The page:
June wholesale prices rose more than expected, another sign that inflation is moving faster than markets expected.

The producer price index, which measures what companies get for the goods they produce, rose 1% from May and rose 7.3% year-on-year. This was the second month in a row that the PPI set a record for a series of data dating back to 2010.

Economists polled by Dow Jones had expected a monthly increase of 0.6%. Excluding volatile food, energy and retail prices, the core PPI rose 0.5% in line with estimates.

The PPI headline surge comes a day after the Department of Labor reported a 5.4% year-over-year increase in the consumer price index, the biggest move for the measure since 2008.

The producer price index differs from the CPI in that it measures the final demand prices companies get for their goods. The CPI tracks what consumers actually pay at the checkout.

As with the consumer metric, the PPI attributed much of its profit to rising prices associated with the automotive and trucking industries.

Specifically, 20% of the June producer price hike was due to a 10.5% increase in auto and auto parts retail. In contrast, 70% of the increase came from trading services, which are up 2.1%.

Energy also played a major role, with final demand prices rising 2.1% in June. Food prices rose by 0.8%.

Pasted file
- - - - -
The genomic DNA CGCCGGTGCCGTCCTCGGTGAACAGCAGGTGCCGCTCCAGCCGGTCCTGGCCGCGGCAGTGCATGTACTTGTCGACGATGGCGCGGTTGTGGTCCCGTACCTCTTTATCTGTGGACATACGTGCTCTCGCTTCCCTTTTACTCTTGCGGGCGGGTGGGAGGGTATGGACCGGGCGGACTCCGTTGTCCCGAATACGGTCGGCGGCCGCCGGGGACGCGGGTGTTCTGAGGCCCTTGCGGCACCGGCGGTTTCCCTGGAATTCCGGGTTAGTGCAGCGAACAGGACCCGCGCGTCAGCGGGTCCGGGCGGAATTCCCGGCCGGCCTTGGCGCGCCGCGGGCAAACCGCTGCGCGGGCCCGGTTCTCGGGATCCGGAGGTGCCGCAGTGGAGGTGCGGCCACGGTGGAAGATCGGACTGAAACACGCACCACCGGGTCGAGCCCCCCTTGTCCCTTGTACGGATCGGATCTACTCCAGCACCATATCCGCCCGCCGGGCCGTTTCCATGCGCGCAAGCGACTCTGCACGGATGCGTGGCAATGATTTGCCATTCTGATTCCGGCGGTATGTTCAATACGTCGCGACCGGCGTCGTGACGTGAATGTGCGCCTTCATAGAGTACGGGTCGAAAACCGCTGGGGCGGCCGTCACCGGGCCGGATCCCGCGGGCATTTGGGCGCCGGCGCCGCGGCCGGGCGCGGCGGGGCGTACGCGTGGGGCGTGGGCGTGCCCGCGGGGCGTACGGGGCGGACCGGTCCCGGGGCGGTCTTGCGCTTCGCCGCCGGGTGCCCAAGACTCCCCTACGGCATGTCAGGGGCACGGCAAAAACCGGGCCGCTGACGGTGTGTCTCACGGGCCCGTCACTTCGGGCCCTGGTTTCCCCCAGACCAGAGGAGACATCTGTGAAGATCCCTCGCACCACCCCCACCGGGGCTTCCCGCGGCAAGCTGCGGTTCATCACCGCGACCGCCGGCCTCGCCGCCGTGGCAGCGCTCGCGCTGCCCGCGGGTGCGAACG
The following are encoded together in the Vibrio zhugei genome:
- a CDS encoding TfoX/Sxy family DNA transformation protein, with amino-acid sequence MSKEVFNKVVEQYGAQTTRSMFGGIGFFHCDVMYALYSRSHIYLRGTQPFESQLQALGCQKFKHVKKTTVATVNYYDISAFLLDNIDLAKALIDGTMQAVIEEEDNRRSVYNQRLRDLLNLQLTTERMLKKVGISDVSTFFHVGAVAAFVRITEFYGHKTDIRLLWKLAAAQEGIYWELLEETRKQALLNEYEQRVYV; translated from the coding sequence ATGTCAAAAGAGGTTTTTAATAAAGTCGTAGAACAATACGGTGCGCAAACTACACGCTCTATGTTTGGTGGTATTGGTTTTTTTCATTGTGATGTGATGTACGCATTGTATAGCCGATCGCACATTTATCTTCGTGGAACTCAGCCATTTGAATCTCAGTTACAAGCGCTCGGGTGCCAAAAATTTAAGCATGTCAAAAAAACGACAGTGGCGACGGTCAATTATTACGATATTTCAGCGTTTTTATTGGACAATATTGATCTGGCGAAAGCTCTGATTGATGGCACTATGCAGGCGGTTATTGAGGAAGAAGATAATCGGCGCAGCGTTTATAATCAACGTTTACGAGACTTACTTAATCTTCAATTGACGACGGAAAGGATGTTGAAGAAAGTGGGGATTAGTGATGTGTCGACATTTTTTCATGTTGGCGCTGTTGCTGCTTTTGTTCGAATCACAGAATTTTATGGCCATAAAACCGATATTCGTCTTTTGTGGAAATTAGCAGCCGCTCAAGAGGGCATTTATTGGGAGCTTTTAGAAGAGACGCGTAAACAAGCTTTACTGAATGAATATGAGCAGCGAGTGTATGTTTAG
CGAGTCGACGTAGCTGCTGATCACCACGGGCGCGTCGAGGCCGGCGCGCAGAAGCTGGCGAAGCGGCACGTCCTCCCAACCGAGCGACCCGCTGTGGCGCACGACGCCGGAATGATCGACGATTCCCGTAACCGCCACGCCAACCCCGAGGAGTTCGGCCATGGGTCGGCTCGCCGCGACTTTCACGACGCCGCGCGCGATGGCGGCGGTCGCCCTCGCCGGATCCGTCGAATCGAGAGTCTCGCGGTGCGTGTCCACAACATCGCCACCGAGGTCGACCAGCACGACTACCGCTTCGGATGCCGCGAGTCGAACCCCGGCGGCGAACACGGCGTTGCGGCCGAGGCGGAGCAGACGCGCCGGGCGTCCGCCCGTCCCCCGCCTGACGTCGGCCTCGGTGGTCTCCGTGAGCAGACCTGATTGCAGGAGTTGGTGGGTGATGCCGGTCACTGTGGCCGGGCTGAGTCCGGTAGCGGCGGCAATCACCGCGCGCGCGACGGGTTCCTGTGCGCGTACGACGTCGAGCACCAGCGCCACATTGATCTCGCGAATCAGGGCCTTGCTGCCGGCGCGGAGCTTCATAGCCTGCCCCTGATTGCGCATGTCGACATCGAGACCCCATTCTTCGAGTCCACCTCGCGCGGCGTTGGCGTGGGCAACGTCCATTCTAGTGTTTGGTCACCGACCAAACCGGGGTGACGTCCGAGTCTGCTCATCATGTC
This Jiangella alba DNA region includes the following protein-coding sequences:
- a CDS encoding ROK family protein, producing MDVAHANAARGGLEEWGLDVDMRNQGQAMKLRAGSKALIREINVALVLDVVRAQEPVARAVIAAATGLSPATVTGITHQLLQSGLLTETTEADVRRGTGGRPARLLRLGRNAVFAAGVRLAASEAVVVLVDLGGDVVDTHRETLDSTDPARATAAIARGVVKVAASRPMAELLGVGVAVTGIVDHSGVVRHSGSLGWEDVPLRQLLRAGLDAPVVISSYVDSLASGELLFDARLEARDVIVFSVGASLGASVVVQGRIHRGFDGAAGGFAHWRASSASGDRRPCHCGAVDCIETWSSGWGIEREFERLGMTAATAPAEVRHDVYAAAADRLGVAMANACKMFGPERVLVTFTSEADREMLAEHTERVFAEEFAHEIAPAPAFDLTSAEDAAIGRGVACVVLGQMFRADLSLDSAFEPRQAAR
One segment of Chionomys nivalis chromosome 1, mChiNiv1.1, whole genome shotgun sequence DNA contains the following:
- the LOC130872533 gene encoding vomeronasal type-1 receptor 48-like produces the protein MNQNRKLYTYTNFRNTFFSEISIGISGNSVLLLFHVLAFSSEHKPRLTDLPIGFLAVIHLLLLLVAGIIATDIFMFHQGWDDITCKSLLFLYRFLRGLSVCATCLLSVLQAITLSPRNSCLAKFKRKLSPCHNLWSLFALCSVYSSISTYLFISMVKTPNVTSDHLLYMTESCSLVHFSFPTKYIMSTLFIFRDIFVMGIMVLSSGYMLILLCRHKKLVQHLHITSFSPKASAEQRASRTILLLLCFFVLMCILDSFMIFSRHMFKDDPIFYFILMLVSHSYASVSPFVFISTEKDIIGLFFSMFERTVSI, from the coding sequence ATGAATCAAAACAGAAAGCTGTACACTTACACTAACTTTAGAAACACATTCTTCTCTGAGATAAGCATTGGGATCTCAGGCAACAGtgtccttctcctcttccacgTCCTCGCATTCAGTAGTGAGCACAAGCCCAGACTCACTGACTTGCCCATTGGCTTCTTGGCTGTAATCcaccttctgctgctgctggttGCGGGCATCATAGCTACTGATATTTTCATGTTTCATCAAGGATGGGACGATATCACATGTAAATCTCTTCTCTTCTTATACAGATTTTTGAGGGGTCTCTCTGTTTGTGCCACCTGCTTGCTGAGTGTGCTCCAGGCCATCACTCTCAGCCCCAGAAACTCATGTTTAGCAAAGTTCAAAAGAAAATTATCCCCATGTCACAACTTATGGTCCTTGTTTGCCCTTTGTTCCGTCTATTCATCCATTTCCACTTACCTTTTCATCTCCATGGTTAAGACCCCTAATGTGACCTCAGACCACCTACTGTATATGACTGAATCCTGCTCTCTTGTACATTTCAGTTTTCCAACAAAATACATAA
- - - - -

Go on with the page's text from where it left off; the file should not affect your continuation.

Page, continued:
Federal Reserve officials have been keeping a close eye on inflation, but claim that the current rise in prices is mainly due to factors that will pass as the economy nears its pre-pandemic normal.

They name factors such as supply chain bottlenecks, extraordinary increases in demand that will subside, and “base effects” or comparisons with last year’s shutdown economy that skew current inflation figures.

However, company representatives have repeatedly cited higher inflation in their earnings reports this year.

“There’s a lot of inflation,” said Dan Florness, CEO of Fastenal, on the company’s conference call on Tuesday. “There is inflation due to disruption in shipping; “

Fed chairman Jerome Powell said in a speech prepared for a congressional hearing on Wednesday that inflation has “increased noticeably” but is likely to decline in the coming months.

Become a smarter investor with CNBC Pro.
Get stock picks, analyst calls, exclusive interviews and access to CNBC TV.
Sign up to start a free trial today.